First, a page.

One recently example of where social science can help is the evaluation of social welfare policy. The Australian government introduced "income management", initially targeting aboriginal communities. The idea was that government payments would be made in a way which prevented the recipient from buying alcohol. Also requirements for recipients sending their children to school were made. However, a review of the program shows that it does not reduce alcohol consumption or increase school attendance. Unfortunately, it seems likely the government will ignore the evidence and expand the program anyway, for reasons of political ideology.

Making Stealth Paint for Aircraft

Greetings from the Australian National University where Alan W. Weimer from the Colorado Centre for Biorefining and Biofuels,, University of Colorado  is speaking on "Lab Curiosity to Commercial Process- what it takes". He started by talking about his experience of working on how to create boron carbide in industrial quantities. Alan commented on the problem of working with "white glove scientists" who concentrated on the purity of the final product, not the cost of the production process. The key to an efficient process was rapid heating. The problem was to produce a reactor vessel which could tolerate the high temperature. The solution was a transport flow, where the particles fall through a gas. However, the problem then was to find a market large enough to justify using the process. A new market was found in cutting tools for electronics production. Alan then changed topics and discussed the coating of particles with anti-corrosion materials for use on stealth aircraft.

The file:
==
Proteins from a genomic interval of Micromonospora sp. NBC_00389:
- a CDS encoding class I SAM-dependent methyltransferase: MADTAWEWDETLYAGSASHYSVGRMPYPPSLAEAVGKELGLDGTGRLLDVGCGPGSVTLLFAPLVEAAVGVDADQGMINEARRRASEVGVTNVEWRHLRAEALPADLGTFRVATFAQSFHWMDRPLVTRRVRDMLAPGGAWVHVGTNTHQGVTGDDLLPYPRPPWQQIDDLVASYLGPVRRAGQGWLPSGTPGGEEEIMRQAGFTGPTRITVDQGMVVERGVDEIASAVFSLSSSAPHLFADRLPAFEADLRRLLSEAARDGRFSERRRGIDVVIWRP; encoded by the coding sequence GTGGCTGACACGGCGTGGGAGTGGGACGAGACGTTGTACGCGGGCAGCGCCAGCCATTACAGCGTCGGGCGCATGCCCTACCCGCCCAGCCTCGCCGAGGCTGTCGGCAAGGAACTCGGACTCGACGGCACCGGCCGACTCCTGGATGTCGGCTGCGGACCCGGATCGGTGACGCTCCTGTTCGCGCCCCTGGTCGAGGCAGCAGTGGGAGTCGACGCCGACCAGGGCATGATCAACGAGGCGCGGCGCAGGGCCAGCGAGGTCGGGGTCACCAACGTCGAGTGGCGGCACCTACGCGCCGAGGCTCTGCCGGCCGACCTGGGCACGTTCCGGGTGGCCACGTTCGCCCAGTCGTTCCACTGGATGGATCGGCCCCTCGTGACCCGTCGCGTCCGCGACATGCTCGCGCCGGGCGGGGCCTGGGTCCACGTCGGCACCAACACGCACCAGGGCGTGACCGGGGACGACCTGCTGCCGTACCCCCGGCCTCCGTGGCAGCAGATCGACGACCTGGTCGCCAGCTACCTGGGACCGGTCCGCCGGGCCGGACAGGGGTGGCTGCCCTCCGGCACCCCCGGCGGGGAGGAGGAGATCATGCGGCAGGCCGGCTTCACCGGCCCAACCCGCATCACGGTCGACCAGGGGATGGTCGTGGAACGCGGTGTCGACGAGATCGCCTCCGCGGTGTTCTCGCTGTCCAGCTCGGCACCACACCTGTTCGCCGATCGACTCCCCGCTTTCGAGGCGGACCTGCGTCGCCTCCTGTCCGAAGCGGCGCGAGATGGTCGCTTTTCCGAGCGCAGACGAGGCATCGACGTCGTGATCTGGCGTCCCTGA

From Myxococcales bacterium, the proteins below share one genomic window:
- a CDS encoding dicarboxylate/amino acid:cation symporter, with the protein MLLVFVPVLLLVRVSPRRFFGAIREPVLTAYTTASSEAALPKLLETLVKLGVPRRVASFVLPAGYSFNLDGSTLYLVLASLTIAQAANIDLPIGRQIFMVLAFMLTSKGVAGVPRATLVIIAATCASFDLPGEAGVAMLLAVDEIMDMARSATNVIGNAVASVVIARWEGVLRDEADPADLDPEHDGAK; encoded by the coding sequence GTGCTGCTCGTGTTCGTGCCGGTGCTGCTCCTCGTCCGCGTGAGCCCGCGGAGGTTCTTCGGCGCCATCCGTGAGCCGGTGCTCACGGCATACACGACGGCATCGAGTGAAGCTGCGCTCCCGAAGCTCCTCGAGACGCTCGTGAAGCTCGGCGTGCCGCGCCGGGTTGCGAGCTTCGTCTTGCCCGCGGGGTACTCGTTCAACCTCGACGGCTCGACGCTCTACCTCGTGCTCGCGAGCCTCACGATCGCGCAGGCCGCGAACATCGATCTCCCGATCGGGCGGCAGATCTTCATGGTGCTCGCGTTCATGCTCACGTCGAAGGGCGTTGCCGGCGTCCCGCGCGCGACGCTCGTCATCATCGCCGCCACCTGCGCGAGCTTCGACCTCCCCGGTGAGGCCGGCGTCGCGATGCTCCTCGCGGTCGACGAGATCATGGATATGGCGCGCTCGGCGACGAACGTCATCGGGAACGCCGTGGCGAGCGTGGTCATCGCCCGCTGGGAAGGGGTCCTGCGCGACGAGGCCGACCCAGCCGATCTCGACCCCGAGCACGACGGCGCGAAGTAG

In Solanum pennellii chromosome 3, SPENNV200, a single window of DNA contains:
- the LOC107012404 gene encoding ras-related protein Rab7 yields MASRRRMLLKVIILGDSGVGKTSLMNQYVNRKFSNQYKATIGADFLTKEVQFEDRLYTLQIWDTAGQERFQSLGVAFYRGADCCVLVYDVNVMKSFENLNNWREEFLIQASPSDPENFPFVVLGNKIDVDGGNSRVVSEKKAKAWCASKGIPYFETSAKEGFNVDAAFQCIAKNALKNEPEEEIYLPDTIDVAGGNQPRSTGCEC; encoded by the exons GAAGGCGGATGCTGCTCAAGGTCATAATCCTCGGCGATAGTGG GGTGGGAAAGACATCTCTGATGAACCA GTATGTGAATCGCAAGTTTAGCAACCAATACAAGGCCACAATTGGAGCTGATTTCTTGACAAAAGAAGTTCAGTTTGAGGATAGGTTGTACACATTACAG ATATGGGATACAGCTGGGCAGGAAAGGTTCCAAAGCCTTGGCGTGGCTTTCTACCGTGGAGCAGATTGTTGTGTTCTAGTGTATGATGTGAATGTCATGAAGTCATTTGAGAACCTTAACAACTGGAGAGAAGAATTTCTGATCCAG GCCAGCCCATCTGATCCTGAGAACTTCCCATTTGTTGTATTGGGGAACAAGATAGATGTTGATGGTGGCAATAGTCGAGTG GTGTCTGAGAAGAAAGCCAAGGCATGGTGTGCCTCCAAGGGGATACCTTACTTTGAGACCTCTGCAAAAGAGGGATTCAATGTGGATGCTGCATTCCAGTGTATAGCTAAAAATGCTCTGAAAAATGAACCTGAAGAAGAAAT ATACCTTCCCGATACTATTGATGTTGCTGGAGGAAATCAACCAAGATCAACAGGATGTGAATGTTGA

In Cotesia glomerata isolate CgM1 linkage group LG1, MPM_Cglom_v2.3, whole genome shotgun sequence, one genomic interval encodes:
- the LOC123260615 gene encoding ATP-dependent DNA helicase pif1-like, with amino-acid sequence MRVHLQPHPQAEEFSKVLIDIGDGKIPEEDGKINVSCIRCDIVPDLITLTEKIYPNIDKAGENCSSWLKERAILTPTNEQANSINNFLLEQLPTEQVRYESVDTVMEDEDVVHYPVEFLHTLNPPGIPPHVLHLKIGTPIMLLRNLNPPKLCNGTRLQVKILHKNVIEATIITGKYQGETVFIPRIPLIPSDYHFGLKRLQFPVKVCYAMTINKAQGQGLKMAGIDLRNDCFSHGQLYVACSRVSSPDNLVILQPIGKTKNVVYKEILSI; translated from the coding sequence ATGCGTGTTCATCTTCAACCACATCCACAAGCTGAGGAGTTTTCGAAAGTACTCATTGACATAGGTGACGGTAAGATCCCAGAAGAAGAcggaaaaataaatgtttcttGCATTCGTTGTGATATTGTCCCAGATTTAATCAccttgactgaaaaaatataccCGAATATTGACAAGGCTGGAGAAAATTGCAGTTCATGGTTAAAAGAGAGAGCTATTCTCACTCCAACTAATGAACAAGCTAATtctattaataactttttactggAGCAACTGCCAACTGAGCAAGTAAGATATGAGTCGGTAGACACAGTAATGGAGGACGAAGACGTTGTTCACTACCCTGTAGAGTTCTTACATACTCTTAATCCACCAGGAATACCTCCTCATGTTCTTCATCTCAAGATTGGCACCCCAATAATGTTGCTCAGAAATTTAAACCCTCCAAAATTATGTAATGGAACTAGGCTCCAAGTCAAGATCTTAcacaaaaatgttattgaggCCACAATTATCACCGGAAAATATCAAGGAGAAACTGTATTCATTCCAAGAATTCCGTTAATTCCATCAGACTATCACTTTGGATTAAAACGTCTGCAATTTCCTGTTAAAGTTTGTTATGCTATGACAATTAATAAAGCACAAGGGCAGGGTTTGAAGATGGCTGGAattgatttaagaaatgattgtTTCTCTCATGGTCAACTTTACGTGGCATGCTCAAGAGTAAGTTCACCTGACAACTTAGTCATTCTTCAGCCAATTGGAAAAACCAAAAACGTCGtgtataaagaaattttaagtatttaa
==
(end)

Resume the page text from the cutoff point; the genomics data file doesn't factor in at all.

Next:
Saturday, November 22, 2014

ICT Sustainability Australia Briefing
I will be on a panel at the "Fujitsu ICT Sustainability Executive Breakfast Briefing" in Canberra, 4 December 2014. This is for the release of the Fujitsu Australia  "ICT Sustainability: Australian Benchmark 2014" report. Also speaking will be Lee Stewart, Head of Sustainability, Fujitsu Australia, William Ehmcke, CEO, Connection Research & Director of Foundation for IT Sustainability and Neale Rowe, Distinguished Services Engineer, Cisco. You can register for this free event.

It is an interesting time to be looking at computers and energy saving, with the G20 Energy Efficiency Action Plan, released last week, includes a strategy to reduce energy consumption for networked devices. How to progress the G20's energy efficiency plans would be a good project for my "ICT Sustainability" students.

Thursday, November 20, 2014

Benchmarking with the Sessional Staff Standards Framework

Greetings from a workshop on "Benchmarking with the Sessional Staff Standards Framework", presented by Marina Harvey, of Macquarie University. This is part of the BLASST Project, which has produced a Sessional Staff Standards Framework, BLASST Guide. and an accompanying interactive tool (B-BIT).